Film, Hindi, Review

Shuddh Desi Romance

Writer Jaideep Sahni was behind what I think were YRF’s last two genuinely great films – Chak De! India and Rocket Singh – Salesman Of The Year. Maneesh Sharma was behind YRF’s last genuinely good film – Band Baaja Baaraat. These two combine to give us Shuddh Desi Romance (SDR), a film that falls somewhere between good and great. It is difficult to place this effort simply because of great expectations, not least because it also involves Parineeti Chopra and new hope Sushant Singh Rajput.

Set in small town India (Jaipur), with remarkable attention to detail and production design only YRF productions can pull off, it is director Maneesh Sharma that should walk away with most plaudits. He is the man behind a first half that will make every one of you, no matter how cynical and battered, blush at a real time blossoming relationship between two instinctive flawed individuals. You’ve all done it before, you’ve all seen the girl with a past putting on a front of emptiness. You’ve all seen the confused guy who sways willingly – yet surely and firmly – every time he gets a whiff of attention from the next attractive complicated girl he sees. But you’ve seen these people up close, in everyday life, you’ve gossiped about them on the phone. You wouldn’t imagine them to be so free and bare on screen. Maneesh Sharma strips Raghu Ram (Sushant) and Gayatri (Chopra) down to their souls, and makes them forget there is a weird whirring device and a few dozen crew workers around them in the cozy space that is theirs. The last time one felt so intimately involved with a couple was during Blue Valentine, where you’d cringe and tremble with how relentlessly natural the performers are.Were they even performing?

Make no mistake, this is a contemporary love story (or triangle, depending on which angle you look at it from) made with no pretentions, with two characters that are resoundingly familiar and real. However, the third wheel, played by debutant Vaani Kapoor, is where even the great Sahni falters a bit, making for the film’s only but significant flaw. Vaani’s character Tara has a slightly vague, almost bordering on dangerous outlook to life. It doesn’t help that she constantly smiles through every line she speaks – happy, sad, angry or hurt. How do you deal with a girl like that, a girl who tells you “I just wanted to hurt you” with a bright smile? But, girls like that do exist, as creepy as they can be. I can already see most of you guys nodding violently while reading this. Yeah, we’ve seen her too.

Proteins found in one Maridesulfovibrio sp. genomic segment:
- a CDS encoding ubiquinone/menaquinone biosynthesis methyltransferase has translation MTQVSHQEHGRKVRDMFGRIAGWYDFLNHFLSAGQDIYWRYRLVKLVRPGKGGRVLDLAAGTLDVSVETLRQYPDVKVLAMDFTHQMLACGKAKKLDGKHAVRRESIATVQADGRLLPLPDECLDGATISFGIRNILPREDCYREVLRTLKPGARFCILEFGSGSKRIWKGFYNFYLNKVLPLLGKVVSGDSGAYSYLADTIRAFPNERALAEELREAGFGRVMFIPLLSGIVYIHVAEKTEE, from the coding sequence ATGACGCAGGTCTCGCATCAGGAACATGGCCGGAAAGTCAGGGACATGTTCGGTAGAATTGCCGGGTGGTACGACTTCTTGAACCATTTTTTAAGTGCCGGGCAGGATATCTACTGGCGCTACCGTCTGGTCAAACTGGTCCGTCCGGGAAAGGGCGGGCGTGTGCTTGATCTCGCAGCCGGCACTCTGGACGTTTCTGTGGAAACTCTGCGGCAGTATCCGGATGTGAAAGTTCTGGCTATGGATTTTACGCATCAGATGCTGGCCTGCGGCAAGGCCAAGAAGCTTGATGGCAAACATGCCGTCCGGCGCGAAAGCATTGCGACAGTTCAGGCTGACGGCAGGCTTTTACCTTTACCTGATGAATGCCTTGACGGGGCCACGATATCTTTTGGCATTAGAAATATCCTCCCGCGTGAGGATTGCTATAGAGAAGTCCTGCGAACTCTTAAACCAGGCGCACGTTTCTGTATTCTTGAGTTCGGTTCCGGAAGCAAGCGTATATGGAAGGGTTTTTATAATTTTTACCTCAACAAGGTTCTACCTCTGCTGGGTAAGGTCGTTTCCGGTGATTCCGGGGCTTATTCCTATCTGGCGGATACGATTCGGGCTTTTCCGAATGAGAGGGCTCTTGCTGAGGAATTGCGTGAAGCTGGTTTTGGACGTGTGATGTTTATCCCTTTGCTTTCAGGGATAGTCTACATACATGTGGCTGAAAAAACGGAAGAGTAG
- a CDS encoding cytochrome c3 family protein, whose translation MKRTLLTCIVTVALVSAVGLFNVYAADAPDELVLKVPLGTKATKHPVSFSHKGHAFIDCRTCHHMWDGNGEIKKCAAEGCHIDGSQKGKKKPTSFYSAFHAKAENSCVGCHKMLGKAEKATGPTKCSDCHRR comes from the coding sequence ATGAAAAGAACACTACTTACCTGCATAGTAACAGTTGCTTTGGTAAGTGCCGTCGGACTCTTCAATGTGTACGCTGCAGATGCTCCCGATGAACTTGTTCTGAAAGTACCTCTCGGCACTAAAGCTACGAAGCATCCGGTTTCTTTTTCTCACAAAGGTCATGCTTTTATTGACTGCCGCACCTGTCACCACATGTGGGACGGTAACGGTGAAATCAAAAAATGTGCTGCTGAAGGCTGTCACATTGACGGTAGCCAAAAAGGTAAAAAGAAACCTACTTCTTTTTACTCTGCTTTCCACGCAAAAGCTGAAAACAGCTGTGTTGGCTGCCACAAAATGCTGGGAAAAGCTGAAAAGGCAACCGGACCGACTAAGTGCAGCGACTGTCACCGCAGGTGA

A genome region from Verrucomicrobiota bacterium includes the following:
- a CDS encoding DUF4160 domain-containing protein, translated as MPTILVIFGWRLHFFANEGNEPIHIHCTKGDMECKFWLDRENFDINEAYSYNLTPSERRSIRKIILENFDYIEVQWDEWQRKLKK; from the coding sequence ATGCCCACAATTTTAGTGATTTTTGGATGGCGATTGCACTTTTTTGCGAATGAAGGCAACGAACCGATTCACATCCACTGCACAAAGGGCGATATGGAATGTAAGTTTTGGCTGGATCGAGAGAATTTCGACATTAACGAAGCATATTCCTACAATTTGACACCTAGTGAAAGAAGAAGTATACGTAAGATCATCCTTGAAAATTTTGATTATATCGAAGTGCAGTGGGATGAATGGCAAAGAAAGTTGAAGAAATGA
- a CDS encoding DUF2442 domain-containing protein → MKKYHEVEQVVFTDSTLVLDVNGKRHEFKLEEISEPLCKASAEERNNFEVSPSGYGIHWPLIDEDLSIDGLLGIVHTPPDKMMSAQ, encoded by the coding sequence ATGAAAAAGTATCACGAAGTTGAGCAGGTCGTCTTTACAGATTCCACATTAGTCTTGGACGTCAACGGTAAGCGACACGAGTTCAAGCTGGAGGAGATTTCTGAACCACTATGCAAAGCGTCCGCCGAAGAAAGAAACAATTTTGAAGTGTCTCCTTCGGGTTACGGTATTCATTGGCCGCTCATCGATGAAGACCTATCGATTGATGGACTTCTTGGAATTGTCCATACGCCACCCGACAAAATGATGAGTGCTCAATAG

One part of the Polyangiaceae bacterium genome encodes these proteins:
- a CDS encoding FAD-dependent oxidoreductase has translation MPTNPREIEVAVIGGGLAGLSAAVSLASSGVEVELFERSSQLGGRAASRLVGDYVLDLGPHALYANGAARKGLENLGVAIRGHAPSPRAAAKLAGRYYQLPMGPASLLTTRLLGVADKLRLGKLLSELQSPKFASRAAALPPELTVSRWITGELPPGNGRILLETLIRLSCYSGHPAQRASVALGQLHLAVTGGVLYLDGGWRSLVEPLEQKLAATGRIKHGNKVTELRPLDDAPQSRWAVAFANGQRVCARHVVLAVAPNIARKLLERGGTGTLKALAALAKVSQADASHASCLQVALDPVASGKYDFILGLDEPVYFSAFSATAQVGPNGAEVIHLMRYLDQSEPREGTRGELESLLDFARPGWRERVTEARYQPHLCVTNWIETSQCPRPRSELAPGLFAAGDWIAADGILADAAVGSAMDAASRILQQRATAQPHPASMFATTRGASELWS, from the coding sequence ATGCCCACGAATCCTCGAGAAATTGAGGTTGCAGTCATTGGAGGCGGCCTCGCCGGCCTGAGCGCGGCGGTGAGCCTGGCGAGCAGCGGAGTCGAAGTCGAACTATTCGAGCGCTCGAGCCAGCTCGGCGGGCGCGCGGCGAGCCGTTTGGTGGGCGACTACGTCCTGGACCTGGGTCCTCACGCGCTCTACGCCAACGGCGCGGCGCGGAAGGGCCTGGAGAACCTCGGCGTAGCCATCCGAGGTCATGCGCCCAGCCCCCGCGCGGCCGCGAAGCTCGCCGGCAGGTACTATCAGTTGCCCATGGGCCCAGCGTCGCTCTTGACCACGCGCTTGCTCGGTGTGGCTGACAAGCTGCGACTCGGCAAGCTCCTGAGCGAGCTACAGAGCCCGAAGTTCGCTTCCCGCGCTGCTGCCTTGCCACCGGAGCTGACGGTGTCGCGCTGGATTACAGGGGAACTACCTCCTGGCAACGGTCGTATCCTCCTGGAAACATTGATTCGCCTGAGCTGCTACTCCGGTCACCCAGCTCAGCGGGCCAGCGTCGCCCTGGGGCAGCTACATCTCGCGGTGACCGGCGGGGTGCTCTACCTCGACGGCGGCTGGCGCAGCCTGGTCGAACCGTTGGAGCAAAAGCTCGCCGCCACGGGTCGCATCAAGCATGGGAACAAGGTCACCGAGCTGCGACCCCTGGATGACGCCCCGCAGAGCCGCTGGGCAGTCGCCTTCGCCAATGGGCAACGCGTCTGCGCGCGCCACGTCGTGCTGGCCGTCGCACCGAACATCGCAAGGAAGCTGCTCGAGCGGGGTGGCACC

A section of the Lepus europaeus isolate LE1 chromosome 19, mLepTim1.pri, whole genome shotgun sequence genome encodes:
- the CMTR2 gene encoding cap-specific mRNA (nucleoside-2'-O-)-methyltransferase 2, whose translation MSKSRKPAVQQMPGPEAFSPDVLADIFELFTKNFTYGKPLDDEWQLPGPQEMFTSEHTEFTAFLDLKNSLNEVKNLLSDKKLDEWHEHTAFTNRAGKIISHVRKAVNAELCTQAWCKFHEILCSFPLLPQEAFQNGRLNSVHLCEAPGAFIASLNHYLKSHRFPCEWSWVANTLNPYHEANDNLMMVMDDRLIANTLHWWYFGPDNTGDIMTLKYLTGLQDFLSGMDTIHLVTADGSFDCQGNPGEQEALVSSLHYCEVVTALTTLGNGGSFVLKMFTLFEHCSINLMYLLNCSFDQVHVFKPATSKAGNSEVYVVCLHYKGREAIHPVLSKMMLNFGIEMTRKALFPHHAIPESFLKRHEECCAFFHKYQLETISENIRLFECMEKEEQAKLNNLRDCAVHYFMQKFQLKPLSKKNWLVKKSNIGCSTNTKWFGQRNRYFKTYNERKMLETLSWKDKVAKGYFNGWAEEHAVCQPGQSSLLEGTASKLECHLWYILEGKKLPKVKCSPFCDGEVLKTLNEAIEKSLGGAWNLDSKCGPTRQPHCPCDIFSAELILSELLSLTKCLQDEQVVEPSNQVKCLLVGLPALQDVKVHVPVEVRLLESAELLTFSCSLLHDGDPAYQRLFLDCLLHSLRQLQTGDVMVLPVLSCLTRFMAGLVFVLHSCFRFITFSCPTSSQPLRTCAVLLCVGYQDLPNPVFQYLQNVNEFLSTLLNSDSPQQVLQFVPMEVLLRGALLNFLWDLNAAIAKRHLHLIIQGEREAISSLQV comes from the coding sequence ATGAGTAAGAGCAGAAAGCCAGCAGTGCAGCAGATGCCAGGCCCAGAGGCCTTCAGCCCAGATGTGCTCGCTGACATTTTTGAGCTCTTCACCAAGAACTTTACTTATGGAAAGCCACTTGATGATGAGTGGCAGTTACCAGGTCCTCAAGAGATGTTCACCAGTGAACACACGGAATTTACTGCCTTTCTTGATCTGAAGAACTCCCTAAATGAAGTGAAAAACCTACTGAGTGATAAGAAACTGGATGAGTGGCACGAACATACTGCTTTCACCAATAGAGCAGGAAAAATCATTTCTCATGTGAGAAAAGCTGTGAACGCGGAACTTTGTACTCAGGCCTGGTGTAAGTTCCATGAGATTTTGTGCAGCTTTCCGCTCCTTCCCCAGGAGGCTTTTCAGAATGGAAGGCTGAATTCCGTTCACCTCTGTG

Rishi Kapoor plays the conscience effectively, with a healthy appetite for grease and money. While Sushant represents every boy in the world that feels like a lovesick puppy as soon as he kisses a girl, his chemistry with Parineeti is one for the ages. They are an instant classic. His body language compliments her fabulous ability to express the subtlest of emotions on the writers’ mind. Her drawls, eyes and smirks are superbly timed – her backstory doesn’t even need to be spelled out. They hit it off so well that we, the audience, turn shades of red and blue when they cootchie-coo. It isn’t even the ‘Ha, who does that?’ sort of ‘janu-loving’, but a very uncomfortably familiar back-and-forth between two individuals that are extremely aware of their own limitations. And they try so desperately to get rid of them. This is where the film becomes a bit preachy about arranged marriages and monologues on commitment issues. The problem is that this occurs right in the beginning, almost giving you a sinking feeling about the rest of the film, which, thankfully, is handled astutely by the actors and their director. One must admit, however corny this sounds, that Maneesh Sharma has a unique flair for shooting onscreen kisses, and you know it, because when they kiss, the last thing you’re watching is their lips. To be able to say that as an Indian audience member. that says a lot.

While Raanjhana oozed of passionate madness and energetic young restless love, SDR is 2013 holding a stark mirror to every 20-something in this country confusing love with relationships and relationships with marriage. What better way than use weddings as a backdrop to get this across?


Hindi, Romance, Drama, Color

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